The first input is the height field to project into, the second input is the geometry to project.
The node sends rays from the height field to the surface and (if it hits) uses the distance between the points to modify the height field value.
Usually you will use this to import 3D geometry such as buildings or pre-made polygonal mountains into the height field, using the defaults (Hit farthest on, Combine method set to "Maximum"). You can reverse those settings (Hit farthest off, Combine method set to "Minimum") to lower the geometry shape instead of raising it. (It might also be possible to create weird or interesting effects using other settings.)
This node projects geometry into a height field as 3D height. To project the outline of geometry into a mask field as 2D, use Height Field Mask by Object.
The name of the layer to project the 3D geometry into, usually
If the ray hits the geometry, the layer value is set to the Density value. This can be optionally inverted so that only the points for which the ray does not hit the geometry are set.
The value to set the mask to, if the ray hits the geometry.
Invert the changes to the mask, so the mask value is set to Density if the ray misses the geometry, and is left unchanged otherwise.
When projecting, record the ray hit farthest collision surface instead of the closest. This defaults to on. To create valleys instead of mountains, turn this off and set Combine Method to "Minimum".
Combine with Existing
How to combine this mask with any existing mask in the input.
Clear the existing mask and replace it with the new mask.
Add the values in this mask to any existing mask.
Multiply the values of the old mask by the values in this mask. This might be useful to "scale" existing values while leaving empty areas alone.
Set the mask values to the maximum of the old mask and this mask.
Set the mask values to the minimum of the old mask and this mask.
Max Ray Dist
The maximum distance from the original position of the point the rays will look at. The node will not detect intersections outside this range. If the geometry is far from the height field in 3D space, you may need to increase this. If Combine method is "Minimum", any points farther from the surface than this will not be moved.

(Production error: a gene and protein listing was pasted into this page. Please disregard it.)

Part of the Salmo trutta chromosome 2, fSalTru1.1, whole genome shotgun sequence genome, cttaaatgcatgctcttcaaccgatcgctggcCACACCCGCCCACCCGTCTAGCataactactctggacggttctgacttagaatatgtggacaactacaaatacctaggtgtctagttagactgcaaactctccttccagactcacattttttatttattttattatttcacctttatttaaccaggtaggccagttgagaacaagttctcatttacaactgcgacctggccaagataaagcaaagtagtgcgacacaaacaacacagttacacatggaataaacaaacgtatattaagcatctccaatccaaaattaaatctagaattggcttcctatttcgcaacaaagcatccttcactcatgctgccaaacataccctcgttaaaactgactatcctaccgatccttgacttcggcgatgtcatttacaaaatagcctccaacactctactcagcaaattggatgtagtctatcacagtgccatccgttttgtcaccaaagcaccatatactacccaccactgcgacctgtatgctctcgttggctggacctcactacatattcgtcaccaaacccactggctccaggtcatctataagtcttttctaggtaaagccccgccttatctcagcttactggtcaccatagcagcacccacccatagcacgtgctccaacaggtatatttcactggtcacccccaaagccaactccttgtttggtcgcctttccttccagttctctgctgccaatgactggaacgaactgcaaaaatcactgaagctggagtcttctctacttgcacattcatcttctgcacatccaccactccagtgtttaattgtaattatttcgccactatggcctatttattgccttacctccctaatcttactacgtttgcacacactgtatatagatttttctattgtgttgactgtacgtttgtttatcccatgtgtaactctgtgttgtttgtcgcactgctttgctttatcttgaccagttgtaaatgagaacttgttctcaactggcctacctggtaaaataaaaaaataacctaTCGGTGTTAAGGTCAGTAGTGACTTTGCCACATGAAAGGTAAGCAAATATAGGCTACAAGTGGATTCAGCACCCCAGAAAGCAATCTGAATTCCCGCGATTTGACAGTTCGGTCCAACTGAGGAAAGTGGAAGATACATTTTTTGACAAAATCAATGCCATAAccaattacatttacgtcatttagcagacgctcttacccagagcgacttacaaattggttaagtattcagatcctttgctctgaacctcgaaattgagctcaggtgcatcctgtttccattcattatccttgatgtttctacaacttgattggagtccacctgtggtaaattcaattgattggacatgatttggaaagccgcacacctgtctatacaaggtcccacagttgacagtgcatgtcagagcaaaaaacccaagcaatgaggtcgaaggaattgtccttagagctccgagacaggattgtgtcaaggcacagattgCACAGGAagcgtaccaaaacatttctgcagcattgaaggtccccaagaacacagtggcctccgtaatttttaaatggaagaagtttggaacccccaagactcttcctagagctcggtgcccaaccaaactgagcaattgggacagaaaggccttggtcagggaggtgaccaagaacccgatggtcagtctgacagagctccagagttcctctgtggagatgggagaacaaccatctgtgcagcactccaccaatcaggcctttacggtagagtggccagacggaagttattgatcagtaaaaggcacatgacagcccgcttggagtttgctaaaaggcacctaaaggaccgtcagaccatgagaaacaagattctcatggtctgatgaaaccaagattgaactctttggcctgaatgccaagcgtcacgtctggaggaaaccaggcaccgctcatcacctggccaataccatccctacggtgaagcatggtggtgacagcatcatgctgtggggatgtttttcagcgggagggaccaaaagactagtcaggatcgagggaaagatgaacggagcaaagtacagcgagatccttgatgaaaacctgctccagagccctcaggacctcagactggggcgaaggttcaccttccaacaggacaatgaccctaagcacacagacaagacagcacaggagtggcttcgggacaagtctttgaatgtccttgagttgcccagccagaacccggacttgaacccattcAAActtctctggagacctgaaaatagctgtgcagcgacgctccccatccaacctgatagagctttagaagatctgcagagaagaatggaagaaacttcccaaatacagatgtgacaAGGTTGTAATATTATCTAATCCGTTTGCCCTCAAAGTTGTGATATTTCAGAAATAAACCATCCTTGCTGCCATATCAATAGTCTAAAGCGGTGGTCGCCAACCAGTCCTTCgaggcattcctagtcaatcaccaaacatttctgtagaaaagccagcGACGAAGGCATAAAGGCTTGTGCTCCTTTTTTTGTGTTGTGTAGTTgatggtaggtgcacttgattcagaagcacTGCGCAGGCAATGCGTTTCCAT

When projecting, send extra rays which are randomly perturbed ("jittered"), and whose results are combined using the specified Ray Combiner. This is useful when your models have small gaps or holes which the ray could otherwise miss.
The number of sample rays to send. If set to more than 1, a ray is sent from the center of the current voxel, and the starting points of the extra rays are scattered around the center. The distances returned from these collisions are combined as specified by the Ray Combiner. This effect is only visible if the Jitter value is not 0.
Controls how much the extra rays can vary, specified in voxels. A jitter value of 1 means the extra rays can be up to 1 voxel away from the center of the current voxel, while a jitter value of 0.5 specifies that rays differ by only up to half a voxel away from the center. A jitter value of 0 has no effect.
Controls how the distances to the collisions of each ray are combined into a single distance.
Averages the distances to create the final distance.
The final distance is the median distance. This often does a good job of smoothing away spikes which occur as a result of gaps in a model.
The shortest ray determines the final distance.
The longest ray determines the final distance.
Seeds the random number generator. Different seeds will give different sets of rays, so this can be tuned to minimize spikes caused by gaps and holes.